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Amelia Boynton Robinson Brings
Fight for ‘True America’ to Italy and Germany

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Amelia Boynton Robinson Brings Fight
For ‘True America’ to Italy, Germany

Special to New Federalist
Dec. 28 (EIRNS)—Immediately after a tour of the West Coast of the United States, (Seattle and California) which began in mid-November, the world-reknowned civil rights veteran Amelia Boynton Robinson, began a high-profile tour in Italy and Germany. Mrs. Robinson, who began organizing African-Americans to vote in Alabama, in the face of what most people thought were insurmountable obstacles, 30 years before Dr. Martin Luther King came to the state, focussed on two major subjects during her tour.

The first was the creation and role of a youth movement for social change, specifically the LaRouche Youth Movement (LYM), which organized a most her events. The second subject was what she calls “the real America,” the majority of American citizens who reject the policies of torture and war represented by the Cheney-Bush Administration. To her European audiences, Mrs. Robinson has provided a fresh look at the movement which is being built under the leadership of Lyndon LaRouche, in order to restore the policies of Franklin Delano Roosevelt.

Mrs. Robinson made an official visit to Rome from Nov. 28 to Dec. 4, where was received by the vice president of the Italian Chamber of Deputies, Hon. Alfredo Biondi, together with a delegation of women parliamentarians from the Democrats of the Left Party. The leader of this delegation, Hon. Silvana Pisa, told Biondi that Mrs. Robinson “represents the true America.” (Click here for a full report on Mrs. Robinson’s visit to Italy.)

Courtesy of www.margheritaonline.it
Amelia Boynton Robinson, in Rome, Italy, with Francesco Rutelli, the general secretary of La Margherita party, and former Mayor of Rome.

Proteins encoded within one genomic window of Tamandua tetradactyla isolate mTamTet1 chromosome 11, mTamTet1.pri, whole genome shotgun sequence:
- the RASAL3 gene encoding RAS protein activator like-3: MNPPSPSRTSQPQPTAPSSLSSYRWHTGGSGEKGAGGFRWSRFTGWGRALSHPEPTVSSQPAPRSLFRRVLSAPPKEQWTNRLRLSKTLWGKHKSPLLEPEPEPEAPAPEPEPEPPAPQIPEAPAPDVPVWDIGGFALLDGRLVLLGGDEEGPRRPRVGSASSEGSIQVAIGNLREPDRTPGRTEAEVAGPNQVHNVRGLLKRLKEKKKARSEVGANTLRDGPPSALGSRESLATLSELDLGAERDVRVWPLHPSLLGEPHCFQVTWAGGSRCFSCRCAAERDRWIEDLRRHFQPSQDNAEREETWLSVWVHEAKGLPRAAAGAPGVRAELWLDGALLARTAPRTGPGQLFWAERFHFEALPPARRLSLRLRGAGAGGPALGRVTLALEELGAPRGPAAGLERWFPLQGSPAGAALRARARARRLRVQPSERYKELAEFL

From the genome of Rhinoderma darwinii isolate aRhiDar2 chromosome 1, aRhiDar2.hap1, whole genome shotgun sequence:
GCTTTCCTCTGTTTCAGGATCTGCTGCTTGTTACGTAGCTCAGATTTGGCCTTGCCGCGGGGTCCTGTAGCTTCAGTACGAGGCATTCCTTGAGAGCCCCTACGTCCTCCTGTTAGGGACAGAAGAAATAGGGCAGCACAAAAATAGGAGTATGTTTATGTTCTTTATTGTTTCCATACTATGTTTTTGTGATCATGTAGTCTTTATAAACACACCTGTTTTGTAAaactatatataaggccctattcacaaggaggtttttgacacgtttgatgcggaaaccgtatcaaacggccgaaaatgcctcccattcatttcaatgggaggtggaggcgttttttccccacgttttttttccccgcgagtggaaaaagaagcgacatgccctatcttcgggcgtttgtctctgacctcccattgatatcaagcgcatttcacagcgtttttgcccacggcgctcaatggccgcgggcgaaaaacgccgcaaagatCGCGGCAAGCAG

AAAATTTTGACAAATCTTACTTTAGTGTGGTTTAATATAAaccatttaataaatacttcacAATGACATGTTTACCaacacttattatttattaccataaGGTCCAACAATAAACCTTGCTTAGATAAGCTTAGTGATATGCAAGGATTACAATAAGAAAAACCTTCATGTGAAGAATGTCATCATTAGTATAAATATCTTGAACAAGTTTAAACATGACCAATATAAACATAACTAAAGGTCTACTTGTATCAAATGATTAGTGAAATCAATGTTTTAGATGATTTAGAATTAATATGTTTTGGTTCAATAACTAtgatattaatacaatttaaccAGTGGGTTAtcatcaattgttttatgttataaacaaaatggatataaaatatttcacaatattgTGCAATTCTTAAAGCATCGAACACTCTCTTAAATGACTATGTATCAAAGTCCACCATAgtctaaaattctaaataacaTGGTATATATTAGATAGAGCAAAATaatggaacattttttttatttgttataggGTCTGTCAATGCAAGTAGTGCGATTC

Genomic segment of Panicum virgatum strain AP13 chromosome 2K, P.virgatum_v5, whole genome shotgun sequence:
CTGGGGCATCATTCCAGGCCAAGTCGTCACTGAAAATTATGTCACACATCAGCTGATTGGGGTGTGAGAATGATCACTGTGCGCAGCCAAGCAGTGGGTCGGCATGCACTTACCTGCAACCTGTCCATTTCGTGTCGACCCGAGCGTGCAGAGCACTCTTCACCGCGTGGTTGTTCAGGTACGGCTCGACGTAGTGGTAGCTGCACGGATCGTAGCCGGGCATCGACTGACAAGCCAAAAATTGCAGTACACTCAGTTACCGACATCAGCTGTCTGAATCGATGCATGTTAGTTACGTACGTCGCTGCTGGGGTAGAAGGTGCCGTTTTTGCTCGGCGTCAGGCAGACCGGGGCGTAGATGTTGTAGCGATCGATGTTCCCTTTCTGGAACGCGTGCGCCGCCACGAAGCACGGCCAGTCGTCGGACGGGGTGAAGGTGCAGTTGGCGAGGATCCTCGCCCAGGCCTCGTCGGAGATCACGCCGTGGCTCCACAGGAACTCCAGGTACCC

Courtesy of Ansa
Amelia Robinson, center, with the women caucus of the Unione in the Italian Parliament. Right, in the front row is Mrs. Elena Montecchi.

Courtesy of www.margheritaonline.it
Amelia Robinson signing her book, Bridge Across Jordan, in Rome.

Tour of Germany

On Dec. 5, Mrs. Robinson made her first presentation in Berlin, at Humboldt University, to a class of 40 students, and she addressed the John F. Kennedy Institute of the Berlin Free University, on Dec. 8.

EIRNS/Wolfgang Lillge
Amelia Robinson at the Bueso Berlin meeting.

Her highest-level meeting in Germany took place on Dec. 9, (below) where she had an hour-long meeting with the vice president of the German Bundestag (parliament), Katrin Göring-Eckardt. Göring-Eckardt was especially interested in the work of the LYM, as well as the social and economic areas of U.S. politics.

EIRNS/Kasia Kruczkowski
Veteran Civil Rights leader Amelia Boynton Robinson met in Berlin Dec. 9 with the Vice President of the German Bundestag, Katrin Goering-Eckardt (left).

Her tour then continued throughout Germany, where she addressed large meetings in Magdeburg and Hannover, in northern Germany; Düsseldorf (below) in western Germany; Munich in southern Germany, and finally in the Frankfurt region.

Amelia Robinson in Dusseldorf.

She brought greetings from “the real United States,” and was asked many questions, which she always answered directly. When asked why Bush was elected, she pointed out that he was “selected, not elected,” and said that “America’s society is corrupt, especially at the top.”

Amelia Robinson addresses meeing in Dresden.

Despite the problems in the world and the United states, she was optimistic, because of the role of the youth. Pointing out that African-Americans had to fight for 100 years after the Emancipation Proclamation, to win their civil rights, she cited individual contributions by Martin Luther King, but pointed out that without the invidivual courage of Rosa Parks (whom Mrs. Robinson had met two weeks before Parks died), the spotlight would not have been turned on the South and the incredible discrimination. Without that, the civil rights work of many, including King, would not have been recognized, and he would have been only a church paster. The world needs leadership, she emphasized, stating that she was happy to work with the LYM and with LaRouche, who she identified as carrying on the civil rights movement of Dr. King. Like LaRouche, King had also been vilified, shunned, and called names, she said.

One student responded: “Now I know things can change for the better. And as the example of Rosa Parks tells us, what we do can make a difference for the nation.”

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